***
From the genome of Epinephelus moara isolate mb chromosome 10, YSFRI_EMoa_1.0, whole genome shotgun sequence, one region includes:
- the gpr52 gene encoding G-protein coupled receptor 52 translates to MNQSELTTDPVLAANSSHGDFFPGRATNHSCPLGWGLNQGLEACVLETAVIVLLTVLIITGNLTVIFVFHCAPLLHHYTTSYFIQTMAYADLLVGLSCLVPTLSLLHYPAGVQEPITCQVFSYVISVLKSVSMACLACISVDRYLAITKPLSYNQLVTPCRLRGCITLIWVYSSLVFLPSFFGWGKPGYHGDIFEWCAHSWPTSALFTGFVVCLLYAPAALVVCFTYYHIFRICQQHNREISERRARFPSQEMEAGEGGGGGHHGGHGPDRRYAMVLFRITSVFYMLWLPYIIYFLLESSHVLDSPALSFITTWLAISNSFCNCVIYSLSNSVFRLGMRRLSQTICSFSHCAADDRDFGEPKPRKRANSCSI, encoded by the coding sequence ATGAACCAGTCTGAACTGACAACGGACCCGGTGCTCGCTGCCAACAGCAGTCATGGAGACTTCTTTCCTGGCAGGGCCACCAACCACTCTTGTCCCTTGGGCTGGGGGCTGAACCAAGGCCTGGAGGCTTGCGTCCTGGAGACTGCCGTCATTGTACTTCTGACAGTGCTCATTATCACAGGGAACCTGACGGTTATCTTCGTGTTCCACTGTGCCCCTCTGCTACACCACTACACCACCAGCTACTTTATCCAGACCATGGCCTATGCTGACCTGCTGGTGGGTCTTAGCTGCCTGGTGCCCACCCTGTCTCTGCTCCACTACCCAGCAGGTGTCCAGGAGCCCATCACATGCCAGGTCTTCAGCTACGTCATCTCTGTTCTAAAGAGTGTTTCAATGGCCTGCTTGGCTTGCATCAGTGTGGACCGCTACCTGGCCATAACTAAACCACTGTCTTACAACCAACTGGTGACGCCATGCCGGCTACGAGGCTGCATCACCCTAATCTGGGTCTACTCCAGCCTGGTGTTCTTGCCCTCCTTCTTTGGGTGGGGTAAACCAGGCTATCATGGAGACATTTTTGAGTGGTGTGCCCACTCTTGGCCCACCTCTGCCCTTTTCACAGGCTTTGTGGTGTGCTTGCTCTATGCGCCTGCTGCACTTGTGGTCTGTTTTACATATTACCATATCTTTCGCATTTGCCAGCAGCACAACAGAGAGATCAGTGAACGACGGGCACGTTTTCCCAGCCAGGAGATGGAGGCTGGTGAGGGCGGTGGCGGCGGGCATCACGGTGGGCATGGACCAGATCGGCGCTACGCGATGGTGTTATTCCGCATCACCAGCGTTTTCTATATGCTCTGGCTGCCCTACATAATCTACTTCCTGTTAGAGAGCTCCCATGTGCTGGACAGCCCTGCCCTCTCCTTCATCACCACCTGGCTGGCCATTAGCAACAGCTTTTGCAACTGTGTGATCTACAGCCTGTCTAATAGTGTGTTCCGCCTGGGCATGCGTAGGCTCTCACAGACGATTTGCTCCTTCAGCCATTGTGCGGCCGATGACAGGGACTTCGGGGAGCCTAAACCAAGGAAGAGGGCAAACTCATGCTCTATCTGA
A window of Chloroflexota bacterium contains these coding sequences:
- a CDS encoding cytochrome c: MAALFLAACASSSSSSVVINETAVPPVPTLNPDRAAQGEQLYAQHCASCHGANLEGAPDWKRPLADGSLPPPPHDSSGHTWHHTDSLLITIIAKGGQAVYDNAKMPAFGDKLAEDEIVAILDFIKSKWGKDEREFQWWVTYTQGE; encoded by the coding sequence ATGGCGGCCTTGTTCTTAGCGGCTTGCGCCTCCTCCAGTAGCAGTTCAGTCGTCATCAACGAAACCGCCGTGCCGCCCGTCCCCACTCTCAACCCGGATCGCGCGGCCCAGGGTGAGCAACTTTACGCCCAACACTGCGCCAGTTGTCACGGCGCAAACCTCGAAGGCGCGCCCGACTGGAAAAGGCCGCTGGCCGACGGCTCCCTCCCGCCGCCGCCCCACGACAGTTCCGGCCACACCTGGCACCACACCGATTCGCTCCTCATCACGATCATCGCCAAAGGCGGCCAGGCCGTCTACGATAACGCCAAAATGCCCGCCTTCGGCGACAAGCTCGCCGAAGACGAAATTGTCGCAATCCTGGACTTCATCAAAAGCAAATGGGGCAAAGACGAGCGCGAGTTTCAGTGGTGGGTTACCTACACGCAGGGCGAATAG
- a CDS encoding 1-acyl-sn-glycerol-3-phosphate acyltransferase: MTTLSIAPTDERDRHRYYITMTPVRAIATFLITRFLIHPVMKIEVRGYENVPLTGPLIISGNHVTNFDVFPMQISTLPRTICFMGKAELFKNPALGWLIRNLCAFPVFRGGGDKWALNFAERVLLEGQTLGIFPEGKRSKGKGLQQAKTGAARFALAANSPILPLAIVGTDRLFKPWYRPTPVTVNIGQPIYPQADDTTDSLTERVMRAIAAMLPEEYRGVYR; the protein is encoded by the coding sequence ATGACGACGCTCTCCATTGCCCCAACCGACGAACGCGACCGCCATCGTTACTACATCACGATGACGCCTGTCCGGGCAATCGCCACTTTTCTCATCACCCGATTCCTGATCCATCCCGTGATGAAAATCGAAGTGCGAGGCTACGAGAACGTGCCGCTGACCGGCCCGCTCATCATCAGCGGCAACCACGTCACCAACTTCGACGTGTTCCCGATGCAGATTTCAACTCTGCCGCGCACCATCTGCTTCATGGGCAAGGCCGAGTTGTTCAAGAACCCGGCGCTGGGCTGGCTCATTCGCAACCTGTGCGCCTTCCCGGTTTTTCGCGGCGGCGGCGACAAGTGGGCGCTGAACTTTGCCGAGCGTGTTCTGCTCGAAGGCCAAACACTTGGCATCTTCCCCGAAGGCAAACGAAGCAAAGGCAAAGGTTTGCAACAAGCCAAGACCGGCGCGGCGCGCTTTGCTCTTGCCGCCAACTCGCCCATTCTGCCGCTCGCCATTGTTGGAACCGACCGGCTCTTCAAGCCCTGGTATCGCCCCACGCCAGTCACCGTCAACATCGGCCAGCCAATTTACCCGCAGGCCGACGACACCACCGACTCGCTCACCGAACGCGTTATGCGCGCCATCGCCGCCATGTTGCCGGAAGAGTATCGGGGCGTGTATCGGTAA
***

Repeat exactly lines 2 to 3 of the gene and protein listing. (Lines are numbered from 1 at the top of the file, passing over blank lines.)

- the gpr52 gene encoding G-protein coupled receptor 52 translates to MNQSELTTDPVLAANSSHGDFFPGRATNHSCPLGWGLNQGLEACVLETAVIVLLTVLIITGNLTVIFVFHCAPLLHHYTTSYFIQTMAYADLLVGLSCLVPTLSLLHYPAGVQEPITCQVFSYVISVLKSVSMACLACISVDRYLAITKPLSYNQLVTPCRLRGCITLIWVYSSLVFLPSFFGWGKPGYHGDIFEWCAHSWPTSALFTGFVVCLLYAPAALVVCFTYYHIFRICQQHNREISERRARFPSQEMEAGEGGGGGHHGGHGPDRRYAMVLFRITSVFYMLWLPYIIYFLLESSHVLDSPALSFITTWLAISNSFCNCVIYSLSNSVFRLGMRRLSQTICSFSHCAADDRDFGEPKPRKRANSCSI, encoded by the coding sequence ATGAACCAGTCTGAACTGACAACGGACCCGGTGCTCGCTGCCAACAGCAGTCATGGAGACTTCTTTCCTGGCAGGGCCACCAACCACTCTTGTCCCTTGGGCTGGGGGCTGAACCAAGGCCTGGAGGCTTGCGTCCTGGAGACTGCCGTCATTGTACTTCTGACAGTGCTCATTATCACAGGGAACCTGACGGTTATCTTCGTGTTCCACTGTGCCCCTCTGCTACACCACTACACCACCAGCTACTTTATCCAGACCATGGCCTATGCTGACCTGCTGGTGGGTCTTAGCTGCCTGGTGCCCACCCTGTCTCTGCTCCACTACCCAGCAGGTGTCCAGGAGCCCATCACATGCCAGGTCTTCAGCTACGTCATCTCTGTTCTAAAGAGTGTTTCAATGGCCTGCTTGGCTTGCATCAGTGTGGACCGCTACCTGGCCATAACTAAACCACTGTCTTACAACCAACTGGTGACGCCATGCCGGCTACGAGGCTGCATCACCCTAATCTGGGTCTACTCCAGCCTGGTGTTCTTGCCCTCCTTCTTTGGGTGGGGTAAACCAGGCTATCATGGAGACATTTTTGAGTGGTGTGCCCACTCTTGGCCCACCTCTGCCCTTTTCACAGGCTTTGTGGTGTGCTTGCTCTATGCGCCTGCTGCACTTGTGGTCTGTTTTACATATTACCATATCTTTCGCATTTGCCAGCAGCACAACAGAGAGATCAGTGAACGACGGGCACGTTTTCCCAGCCAGGAGATGGAGGCTGGTGAGGGCGGTGGCGGCGGGCATCACGGTGGGCATGGACCAGATCGGCGCTACGCGATGGTGTTATTCCGCATCACCAGCGTTTTCTATATGCTCTGGCTGCCCTACATAATCTACTTCCTGTTAGAGAGCTCCCATGTGCTGGACAGCCCTGCCCTCTCCTTCATCACCACCTGGCTGGCCATTAGCAACAGCTTTTGCAACTGTGTGATCTACAGCCTGTCTAATAGTGTGTTCCGCCTGGGCATGCGTAGGCTCTCACAGACGATTTGCTCCTTCAGCCATTGTGCGGCCGATGACAGGGACTTCGGGGAGCCTAAACCAAGGAAGAGGGCAAACTCATGCTCTATCTGA
A window of Chloroflexota bacterium contains these coding sequences: